The natural gas would have been used to generate electricity and supply natural gas for cooking at Disney, he says.
“There’s lots of natural gas out there to buy. That’s not a problem,” Maxwell says.
“We just won’t have a long-term contract and as good a price.”
‘Great tool’ — or ‘toxic’?
Investors took the loss.
The Franklin Federal Tax-Free Income Fund, for example, bought $25 million of the bonds sold by Lehman.
The interest rate was attractive — as high as 6.6 percent annually through 2038 — and interest payments were exempt from federal income taxes.
The mutual fund lost about $22 million on the Main Street bonds, based on their current market value. That’s equal to a dent of about one-third of a percentage point in the value of the $6.6 billion fund.
Fidelity, Morgan Stanley, Oppenheimer and Nuveen were among the other mutual funds to buy the bonds, according to Securities and Exchange Commission records.
Natural-gas derivatives “can be a great tool if used appropriately,” says economist Thomas Lee of the federal Energy Information Administration. “They also can be very dangerous and toxic. The key is to know what you’re doing and not cross the line.”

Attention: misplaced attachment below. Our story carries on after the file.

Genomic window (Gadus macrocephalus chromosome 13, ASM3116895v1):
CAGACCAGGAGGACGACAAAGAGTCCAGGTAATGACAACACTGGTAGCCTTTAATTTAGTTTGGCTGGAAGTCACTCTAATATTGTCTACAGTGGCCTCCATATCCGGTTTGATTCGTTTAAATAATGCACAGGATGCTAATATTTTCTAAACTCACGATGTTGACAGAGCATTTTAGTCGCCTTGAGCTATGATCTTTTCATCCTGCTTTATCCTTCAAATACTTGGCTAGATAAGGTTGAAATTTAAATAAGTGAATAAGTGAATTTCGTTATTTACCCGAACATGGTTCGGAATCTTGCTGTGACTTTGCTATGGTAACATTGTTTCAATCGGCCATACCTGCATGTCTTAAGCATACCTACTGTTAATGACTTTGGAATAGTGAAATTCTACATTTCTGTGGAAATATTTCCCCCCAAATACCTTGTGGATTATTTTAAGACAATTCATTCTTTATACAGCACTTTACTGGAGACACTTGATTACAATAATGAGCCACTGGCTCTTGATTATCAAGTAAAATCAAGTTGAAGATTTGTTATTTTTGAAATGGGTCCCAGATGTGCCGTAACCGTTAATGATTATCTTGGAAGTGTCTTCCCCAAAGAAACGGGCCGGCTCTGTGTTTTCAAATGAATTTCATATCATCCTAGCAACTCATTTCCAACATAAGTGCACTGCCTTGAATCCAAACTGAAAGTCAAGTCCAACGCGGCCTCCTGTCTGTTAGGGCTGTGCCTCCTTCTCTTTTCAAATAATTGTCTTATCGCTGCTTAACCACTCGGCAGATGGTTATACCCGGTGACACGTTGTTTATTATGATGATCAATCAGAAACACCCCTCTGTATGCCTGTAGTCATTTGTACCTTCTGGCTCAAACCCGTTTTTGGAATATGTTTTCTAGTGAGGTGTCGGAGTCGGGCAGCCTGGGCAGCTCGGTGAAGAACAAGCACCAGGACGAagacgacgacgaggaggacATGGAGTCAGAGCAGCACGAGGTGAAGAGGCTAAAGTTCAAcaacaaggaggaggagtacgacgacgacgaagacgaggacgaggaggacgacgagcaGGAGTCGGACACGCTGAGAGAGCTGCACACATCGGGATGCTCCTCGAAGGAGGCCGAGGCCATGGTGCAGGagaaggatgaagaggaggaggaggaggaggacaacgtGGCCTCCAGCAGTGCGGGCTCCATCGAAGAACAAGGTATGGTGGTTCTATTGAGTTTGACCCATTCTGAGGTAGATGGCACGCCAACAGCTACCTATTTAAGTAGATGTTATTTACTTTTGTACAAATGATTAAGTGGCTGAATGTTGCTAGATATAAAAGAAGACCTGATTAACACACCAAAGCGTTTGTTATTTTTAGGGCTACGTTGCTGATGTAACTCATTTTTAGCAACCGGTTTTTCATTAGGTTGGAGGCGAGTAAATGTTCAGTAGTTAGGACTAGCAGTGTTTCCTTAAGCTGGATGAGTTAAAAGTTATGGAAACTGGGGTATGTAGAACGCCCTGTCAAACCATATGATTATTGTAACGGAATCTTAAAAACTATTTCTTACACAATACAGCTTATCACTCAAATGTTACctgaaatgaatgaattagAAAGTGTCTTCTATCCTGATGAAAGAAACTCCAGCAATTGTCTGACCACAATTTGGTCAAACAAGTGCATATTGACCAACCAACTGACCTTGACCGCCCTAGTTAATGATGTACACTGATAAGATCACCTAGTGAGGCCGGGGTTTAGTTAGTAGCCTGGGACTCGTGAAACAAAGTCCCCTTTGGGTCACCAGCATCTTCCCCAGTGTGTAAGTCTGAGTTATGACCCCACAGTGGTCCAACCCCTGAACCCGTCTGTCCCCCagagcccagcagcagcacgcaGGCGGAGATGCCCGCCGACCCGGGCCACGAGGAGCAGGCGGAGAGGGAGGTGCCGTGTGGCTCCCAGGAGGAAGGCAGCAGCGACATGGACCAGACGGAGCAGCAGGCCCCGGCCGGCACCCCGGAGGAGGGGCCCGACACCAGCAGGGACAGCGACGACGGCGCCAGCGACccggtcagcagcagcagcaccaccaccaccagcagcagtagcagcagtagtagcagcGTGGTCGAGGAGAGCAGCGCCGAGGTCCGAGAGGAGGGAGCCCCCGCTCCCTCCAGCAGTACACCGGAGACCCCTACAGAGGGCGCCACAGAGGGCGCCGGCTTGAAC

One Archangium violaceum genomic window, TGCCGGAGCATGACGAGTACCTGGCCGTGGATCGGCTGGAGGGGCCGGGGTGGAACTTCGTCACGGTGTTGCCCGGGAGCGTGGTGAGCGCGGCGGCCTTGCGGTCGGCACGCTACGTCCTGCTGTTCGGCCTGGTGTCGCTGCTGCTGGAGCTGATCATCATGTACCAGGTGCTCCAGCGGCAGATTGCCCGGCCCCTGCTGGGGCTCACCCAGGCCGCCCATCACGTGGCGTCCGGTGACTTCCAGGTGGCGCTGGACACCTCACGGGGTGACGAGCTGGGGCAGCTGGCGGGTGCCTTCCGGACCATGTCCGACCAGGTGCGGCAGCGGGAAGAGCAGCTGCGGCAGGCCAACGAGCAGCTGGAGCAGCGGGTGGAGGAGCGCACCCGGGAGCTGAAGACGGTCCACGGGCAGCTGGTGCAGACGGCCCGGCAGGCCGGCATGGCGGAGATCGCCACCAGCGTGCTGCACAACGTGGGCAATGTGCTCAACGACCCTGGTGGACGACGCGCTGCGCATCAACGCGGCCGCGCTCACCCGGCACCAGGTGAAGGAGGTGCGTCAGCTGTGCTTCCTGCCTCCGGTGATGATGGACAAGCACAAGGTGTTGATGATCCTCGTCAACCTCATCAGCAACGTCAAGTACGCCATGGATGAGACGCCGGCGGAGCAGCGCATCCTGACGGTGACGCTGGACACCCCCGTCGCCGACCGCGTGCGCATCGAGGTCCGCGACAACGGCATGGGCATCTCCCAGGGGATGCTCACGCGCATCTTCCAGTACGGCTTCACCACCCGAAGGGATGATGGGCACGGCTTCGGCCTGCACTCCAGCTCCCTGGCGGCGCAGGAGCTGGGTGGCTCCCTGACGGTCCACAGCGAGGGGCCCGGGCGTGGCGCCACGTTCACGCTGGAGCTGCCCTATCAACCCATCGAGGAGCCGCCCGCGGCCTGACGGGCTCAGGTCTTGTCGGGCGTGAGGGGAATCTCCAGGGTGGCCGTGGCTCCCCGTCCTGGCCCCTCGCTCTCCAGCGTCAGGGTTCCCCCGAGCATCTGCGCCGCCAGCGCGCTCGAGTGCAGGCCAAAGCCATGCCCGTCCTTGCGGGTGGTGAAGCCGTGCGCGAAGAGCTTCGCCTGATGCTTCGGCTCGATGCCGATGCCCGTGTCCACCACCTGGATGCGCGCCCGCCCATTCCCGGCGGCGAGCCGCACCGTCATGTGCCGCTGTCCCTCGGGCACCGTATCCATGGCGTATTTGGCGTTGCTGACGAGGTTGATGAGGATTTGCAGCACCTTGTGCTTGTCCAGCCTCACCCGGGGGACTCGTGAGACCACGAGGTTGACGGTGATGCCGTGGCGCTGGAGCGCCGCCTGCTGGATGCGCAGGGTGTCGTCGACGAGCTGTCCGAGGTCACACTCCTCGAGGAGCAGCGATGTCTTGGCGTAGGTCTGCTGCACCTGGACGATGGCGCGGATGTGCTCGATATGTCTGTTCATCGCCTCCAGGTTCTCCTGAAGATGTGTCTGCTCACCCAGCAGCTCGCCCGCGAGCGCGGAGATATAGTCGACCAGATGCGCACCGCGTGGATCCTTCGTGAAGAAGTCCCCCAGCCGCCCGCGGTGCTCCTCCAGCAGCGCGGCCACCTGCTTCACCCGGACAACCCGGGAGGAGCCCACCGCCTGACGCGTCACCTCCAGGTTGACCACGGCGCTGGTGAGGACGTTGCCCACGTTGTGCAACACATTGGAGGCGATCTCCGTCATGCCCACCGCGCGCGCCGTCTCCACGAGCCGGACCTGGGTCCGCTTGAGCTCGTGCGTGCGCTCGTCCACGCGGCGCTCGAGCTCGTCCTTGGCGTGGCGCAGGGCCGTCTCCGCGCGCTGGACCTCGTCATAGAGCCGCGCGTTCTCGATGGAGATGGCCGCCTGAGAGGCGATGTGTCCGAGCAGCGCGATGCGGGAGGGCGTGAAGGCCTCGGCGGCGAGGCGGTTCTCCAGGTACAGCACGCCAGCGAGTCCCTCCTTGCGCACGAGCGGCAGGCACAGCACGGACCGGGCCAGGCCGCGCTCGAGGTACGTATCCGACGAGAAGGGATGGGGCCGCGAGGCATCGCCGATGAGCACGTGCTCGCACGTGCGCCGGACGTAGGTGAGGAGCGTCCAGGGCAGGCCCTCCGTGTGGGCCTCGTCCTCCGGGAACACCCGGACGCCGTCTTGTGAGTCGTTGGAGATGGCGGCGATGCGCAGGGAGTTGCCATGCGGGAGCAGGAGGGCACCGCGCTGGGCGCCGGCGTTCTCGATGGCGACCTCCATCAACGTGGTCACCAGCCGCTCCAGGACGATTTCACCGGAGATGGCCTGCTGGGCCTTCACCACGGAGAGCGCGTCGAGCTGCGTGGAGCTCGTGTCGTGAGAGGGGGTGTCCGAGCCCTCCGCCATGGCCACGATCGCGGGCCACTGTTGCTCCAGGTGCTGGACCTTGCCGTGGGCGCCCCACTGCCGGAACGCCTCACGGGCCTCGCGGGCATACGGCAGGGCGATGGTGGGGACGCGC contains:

Natural-gas derivatives are financial instruments — options, futures contracts, swaps — that are commonly traded on the New York Mercantile Exchange and elsewhere.
In these deals, investors promise to buy or sell natural gas sometime in the future at a specific price.
For example, a contract may call for the purchase of natural gas for $8.25 per million British thermal units (mBtu) in 2013. If the market price of natural gas is $15 per mBtu in 2013, the derivative is a big-time winning bet. If the price is $7.21 per mBtu (the market price Tuesday), the derivative is a money loser.
Lehman commodity traders had the job of betting the $700 million in a way that was profitable for the investment bank and delivered the natural gas to Disney World and Tallahassee when it was due.
Main Street Natural Gas’ deal was riskier than ordinary natural-gas derivatives because it placed the entire bet with one company: Lehman.
As it turned out, the deal was a $700 million bet on the financial health of Lehman.
Federal law opened the door
Federal tax law encouraged the deal.